Rich almost always shoots manually, and the subtle variations in exposure that you can see between similar frames are the result of small changes he'd make to camera settings while he shot—and he shot plenty. In order to capture the decisive moment, Rich would "machine-gun" sequences using the rapid-fire capabilities of his Nikon D800 and D4 full-frame DSLRs while Lafountain powered through repetitions. "I'm doing bursts of images," Rich says, "and I'm doing that for the simple reason that I'm handholding. I'm not much of a tripod guy, in fact, I almost never use a tripod unless I'm shooting something that absolutely mandates or necessitates keeping the camera still for more than 1⁄8th of a second. I feel like right up to about 1⁄8th of a second I can handhold if I do a burst of images, even on a relatively long lens.
"In this situation, my subject isn't moving; he's relatively stationary, at least in my final composition. He's standing there relaxed, waiting for his next kettlebell swing, so I'm doing bursts of images so that I can make certain in a burst of 12 frames, for example, that one of those frames is going to be razor-sharp even though I'm handholding at relatively low shutter speeds. The low-light capabilities in the D4 combined with the burst capabilities are pretty remarkable. That camera has changed the world in the way we see low light. We never before could shoot at such high ISOs and have it look so great."
But perhaps Rich's most significant talent is that he continues to push himself even after he has succeeded in capturing a number of very usable exposures. "Never be satisfied with taking a few images and feeling like you got it," he emphasizes. "You have to slow down and methodically look at your situation and try to block out all of the other pressure. All you're really focused on is what's happening in that rectangle: How am I going to make the most compelling image from the light, from the composition and from a moment in perspective?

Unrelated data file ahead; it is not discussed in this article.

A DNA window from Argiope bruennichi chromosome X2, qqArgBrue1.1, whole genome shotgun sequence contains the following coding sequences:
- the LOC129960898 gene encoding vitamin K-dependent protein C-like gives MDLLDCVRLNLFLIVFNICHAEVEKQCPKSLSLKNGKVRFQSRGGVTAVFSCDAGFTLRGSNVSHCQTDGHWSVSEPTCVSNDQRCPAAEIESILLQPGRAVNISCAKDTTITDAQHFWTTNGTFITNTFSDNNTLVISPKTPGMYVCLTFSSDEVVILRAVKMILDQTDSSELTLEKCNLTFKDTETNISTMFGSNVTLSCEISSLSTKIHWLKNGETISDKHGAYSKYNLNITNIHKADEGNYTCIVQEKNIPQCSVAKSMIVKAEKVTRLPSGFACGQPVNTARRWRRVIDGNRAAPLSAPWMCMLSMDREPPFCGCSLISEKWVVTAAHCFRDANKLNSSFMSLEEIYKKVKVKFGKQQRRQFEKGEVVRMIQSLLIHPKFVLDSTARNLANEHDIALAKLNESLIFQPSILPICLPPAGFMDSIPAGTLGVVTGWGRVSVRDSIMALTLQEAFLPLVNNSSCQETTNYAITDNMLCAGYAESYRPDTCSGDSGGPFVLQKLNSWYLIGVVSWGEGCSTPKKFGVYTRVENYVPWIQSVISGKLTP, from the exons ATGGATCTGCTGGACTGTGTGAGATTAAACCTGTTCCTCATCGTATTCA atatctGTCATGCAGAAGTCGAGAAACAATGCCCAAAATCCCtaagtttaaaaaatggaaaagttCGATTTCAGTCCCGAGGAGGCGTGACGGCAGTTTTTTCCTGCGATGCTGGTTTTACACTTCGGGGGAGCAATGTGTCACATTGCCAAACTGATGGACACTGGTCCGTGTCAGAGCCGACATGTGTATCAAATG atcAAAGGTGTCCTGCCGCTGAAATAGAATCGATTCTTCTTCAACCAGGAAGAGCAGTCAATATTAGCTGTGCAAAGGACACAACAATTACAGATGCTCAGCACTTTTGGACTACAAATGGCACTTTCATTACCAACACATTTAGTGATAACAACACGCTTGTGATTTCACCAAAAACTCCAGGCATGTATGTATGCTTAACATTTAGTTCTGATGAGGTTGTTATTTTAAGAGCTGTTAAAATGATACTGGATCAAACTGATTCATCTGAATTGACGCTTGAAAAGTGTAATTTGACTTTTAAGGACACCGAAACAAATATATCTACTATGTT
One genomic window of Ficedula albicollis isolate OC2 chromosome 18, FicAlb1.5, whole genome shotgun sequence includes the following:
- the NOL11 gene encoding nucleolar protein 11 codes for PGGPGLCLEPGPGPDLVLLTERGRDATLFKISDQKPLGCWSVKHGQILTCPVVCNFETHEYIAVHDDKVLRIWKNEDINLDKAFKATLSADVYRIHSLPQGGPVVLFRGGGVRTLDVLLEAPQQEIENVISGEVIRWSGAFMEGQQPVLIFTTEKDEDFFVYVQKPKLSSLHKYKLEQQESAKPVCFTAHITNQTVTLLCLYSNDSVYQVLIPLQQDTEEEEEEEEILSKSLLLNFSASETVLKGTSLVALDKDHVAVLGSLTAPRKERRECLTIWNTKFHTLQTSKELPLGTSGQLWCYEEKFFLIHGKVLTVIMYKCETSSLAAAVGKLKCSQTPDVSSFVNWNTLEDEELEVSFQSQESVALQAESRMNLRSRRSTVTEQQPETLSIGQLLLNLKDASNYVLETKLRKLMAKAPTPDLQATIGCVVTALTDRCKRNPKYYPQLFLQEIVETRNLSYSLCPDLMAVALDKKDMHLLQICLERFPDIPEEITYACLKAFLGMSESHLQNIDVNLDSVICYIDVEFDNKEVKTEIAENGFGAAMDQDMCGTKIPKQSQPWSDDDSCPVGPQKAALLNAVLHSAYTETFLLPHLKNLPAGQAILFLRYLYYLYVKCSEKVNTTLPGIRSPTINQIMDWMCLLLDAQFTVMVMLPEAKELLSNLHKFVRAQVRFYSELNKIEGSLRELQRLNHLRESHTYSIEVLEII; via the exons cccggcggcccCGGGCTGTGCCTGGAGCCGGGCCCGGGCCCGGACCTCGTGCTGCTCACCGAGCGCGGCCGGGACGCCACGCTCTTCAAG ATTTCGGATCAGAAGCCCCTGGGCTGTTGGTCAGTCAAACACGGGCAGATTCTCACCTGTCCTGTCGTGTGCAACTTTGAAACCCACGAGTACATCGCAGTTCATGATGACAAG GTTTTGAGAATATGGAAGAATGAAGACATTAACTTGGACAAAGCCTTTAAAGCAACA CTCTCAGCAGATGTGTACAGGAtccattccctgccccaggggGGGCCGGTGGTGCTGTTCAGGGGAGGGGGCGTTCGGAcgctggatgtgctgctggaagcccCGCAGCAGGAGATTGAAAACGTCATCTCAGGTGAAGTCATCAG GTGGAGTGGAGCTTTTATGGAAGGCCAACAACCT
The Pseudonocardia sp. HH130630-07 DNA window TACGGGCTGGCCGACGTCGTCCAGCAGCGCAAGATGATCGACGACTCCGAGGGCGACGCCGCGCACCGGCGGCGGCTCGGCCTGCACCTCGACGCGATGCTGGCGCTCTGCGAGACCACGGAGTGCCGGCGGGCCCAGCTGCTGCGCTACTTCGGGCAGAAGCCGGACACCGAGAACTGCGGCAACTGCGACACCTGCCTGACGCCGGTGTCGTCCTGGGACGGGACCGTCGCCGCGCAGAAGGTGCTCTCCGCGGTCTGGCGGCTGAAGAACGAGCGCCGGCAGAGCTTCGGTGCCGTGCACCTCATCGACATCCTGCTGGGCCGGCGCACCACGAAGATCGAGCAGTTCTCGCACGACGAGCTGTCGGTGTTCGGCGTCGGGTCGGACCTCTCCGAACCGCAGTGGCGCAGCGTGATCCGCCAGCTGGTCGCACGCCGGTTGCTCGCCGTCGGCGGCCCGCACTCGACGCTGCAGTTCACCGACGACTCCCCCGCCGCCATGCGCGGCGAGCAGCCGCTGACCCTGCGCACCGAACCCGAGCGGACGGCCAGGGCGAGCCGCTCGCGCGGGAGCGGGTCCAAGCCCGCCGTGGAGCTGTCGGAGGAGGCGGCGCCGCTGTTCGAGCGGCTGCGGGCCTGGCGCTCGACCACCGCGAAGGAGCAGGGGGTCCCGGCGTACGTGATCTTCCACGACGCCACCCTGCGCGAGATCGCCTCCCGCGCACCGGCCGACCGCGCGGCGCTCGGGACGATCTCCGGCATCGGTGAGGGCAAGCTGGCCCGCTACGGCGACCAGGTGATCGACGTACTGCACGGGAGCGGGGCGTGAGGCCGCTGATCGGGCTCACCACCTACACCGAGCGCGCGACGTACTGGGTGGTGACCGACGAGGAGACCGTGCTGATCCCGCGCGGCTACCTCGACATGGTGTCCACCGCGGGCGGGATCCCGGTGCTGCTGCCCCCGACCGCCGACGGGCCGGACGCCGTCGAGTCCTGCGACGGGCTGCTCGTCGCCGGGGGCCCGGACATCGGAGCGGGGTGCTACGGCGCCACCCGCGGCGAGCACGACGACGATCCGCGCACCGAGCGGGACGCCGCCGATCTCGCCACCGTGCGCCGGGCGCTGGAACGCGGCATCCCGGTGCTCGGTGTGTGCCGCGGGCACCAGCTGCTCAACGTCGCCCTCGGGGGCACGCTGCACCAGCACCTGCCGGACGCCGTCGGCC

"Most sports photography is about capturing action," he continues, "whether that's freezing action or whether that's motion or creating a feel for what the athlete is doing. Some of that's action photography, some of that's the before and after—the jubilation, the defeat, the contemplation in advance. I think this image really fits into the broader category of sports photography in that this is an action moment. Here, we have this amazing athlete, poised in his venue, which is the gym, and the shot implies that he just did all of these kettlebell swings. And you can see that at the beginning of the shoot, I was trying to shoot him swinging the kettlebell, where the kettlebell would be over his head, and it just didn't look that good. It was creating awkward body movements. It put his body in a weird position, and it just wasn't working for me. So then I stepped away from actually shooting 'action,' from trying to freeze the moment with the kettlebell over his head, or midway up, and then I switched him into a more contemplative 'thinking about the workout' pose. And that was more effective to me.
"That's open-mindedness," Rich concludes. "It's being open-minded about going in with a preconceived idea, but then you need to be adaptable in terms of what's actually going to generate the best, most compelling, most engaging and interesting photograph."
See more of Corey Rich's photography at www.coreyrich.com.
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